lawrence - you are absolutely right that this is not isolated to anarchists, but as an anarchist it is a thing I pay close attention to when it shows up in my yard.
+1 vote
Ultimately, I would say people who attach a spiritual teacher's to anarchy are anarchists like any other anarchist. Otherwise they wouldn't be anarchists. Anarchists, it seems, reject any hierarchy, so they would reject any hierarchy.

My view is that your first and last statements are inconsistent. In the first part, you asked about people who identify w specific teachings being anarchists. In the last you said you were asking about people who are religious.

I Can be a Christian anarchist  w/o being part of a religion that calls itself Christian. Not liking to label myself I won't. I used to be part of the religion of Christianity. Today, I think religion is counter to how I live my understanding of Jesus' teachings.

From my observation, people who reject a spiritual individual's teachings because they are against religion are combining two different worlds.

Religion is an organization. Following a person's teaching is what any one does who reads and studies, say Marx, and tries to live according to said principles. This does not require organization.

GOd as an ultimate authority dictating to us is part of the religious aspect of belief. Many similar dictates come from the religion, not from living spirituality.

I Think studying the growth of Xianity is a great way to follow development of a group that started out leaderless but ended up an institution.

I Know, it would be easy to say Jesus was a leader. He wasn't. He was a teacher. People made him into an authority. And this is what can easily happen with any group. Anarchists would likely be having to fight this human tendency to create leaders out of teachers.

An important aspect of the Christian religion, as we know it today, is that it became a state institution under Constantine. When was that? The 4th century CE? From then on, it is likely a high percent a of "Christians" were not following the teaching of Jesus. They were religionists taught by the state since the state demanded participation.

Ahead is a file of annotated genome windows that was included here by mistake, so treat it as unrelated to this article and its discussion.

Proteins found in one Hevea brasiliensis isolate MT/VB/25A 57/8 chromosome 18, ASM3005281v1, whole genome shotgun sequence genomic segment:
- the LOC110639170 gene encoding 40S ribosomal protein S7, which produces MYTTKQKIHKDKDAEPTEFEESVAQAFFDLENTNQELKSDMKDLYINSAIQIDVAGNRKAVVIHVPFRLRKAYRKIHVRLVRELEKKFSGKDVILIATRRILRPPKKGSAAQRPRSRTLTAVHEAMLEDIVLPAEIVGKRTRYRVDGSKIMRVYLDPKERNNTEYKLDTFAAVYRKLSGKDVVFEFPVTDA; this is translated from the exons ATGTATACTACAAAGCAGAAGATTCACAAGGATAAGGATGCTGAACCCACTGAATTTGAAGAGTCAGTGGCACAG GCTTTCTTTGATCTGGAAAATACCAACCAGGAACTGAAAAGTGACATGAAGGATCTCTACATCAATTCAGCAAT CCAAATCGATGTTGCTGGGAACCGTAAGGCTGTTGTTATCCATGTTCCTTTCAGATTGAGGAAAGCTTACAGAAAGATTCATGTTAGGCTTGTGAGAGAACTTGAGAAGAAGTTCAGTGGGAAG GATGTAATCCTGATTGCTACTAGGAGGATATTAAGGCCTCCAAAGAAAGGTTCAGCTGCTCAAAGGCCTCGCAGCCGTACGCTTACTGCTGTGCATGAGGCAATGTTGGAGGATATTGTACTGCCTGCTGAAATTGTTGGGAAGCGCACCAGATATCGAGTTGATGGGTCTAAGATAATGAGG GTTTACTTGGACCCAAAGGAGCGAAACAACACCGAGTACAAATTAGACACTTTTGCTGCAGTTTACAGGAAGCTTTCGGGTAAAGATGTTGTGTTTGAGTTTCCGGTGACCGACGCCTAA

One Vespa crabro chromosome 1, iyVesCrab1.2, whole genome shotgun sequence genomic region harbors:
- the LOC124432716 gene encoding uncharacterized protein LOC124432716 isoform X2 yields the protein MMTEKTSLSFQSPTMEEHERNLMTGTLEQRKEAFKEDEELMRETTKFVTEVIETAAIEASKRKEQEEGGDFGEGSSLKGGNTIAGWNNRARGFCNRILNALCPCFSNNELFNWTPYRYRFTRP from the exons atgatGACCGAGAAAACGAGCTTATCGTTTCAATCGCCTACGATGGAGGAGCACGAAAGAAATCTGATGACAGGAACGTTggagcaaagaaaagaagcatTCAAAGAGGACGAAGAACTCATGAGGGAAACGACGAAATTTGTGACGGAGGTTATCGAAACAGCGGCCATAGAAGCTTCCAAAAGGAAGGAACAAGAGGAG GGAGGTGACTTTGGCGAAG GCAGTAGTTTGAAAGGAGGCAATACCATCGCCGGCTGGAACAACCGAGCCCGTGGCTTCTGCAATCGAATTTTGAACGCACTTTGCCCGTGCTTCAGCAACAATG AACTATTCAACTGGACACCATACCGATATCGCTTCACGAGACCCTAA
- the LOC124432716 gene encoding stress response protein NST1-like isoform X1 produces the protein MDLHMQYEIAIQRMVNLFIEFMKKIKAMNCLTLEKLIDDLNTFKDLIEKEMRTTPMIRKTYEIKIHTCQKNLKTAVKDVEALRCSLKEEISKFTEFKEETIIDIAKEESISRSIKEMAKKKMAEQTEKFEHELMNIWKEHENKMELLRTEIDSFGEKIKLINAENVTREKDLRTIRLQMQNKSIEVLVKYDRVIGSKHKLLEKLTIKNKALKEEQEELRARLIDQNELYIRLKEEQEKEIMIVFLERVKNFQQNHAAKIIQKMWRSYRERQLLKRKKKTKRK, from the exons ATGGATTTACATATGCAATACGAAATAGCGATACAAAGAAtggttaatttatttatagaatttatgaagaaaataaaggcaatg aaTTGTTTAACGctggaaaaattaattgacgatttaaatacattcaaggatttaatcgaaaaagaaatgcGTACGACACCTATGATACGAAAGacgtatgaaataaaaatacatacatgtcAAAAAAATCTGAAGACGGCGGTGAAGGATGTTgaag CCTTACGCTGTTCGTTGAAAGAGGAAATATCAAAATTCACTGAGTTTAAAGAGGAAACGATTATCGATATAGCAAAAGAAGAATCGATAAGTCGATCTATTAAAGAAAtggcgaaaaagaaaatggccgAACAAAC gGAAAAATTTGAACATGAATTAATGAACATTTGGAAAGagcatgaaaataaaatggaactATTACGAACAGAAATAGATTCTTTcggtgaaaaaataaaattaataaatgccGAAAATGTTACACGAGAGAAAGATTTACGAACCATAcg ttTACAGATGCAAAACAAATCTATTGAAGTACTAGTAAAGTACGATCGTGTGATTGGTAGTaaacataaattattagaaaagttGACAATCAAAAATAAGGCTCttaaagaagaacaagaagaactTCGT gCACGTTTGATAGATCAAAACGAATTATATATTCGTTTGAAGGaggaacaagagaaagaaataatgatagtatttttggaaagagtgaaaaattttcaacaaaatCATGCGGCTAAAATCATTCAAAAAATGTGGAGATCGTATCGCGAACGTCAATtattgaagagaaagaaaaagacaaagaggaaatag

answered Jul 7 by zz (270 points)
zz, first, it's unclear if this is meant to be a comment or an answer. second, it's unclear who you're rsponding to (first and last paragraphs?). third, i don't understand your first first two sentences in relation to each other. you seem to be saying that having a spiritual teacher is not the same thing as having a boss/master (my words, obviously)? but i'm just guessing...

i look forward to some clarification.
IT was meant as an answer which is why I thought I could use the phrase "first & last."

No, I not see a spiritual teacher as a boss. If some one has more information/experiences than me and is willing to share it, I am free to listen and to take what I like and leave the rest. I do not see it any differently than any other teacher. Spiritual teachers' body of knowledge is what makes them different from any other teacher.

I Can only speak for me personally.

As for the two contradicting phrases, he called them religions. I think what makes a spiritual teacher's followers religious is the organized part. I don't think Buddhism has the organization so some don't refer to it as a religion.
Re: whether a spiritual teacher is a boss, this is something I think about a fair amount, having come from a religious background. I've not reached any firm conclusions but I tend to err on the side of 'a spiritual teacher isn't necessarily a boss'. I think there's something to be said for looking at it through the lens of free association. You can't be a 'worker' in the Marxian sense if you don't have an employer, someone who has formal authority over you, but you can be a Christian (or 'follower of christ', 'follower of the way' etc) without a priest or pastor. Formal authority isn't necessarily a part of the relationship between a spiritual teacher and those they teach. I've definitely seen pastors who behaved like bosses, and had formal authority both spiritually and as an employer, but I've also seen pastors who didn't hold any formal authority and didn't behave like bosses.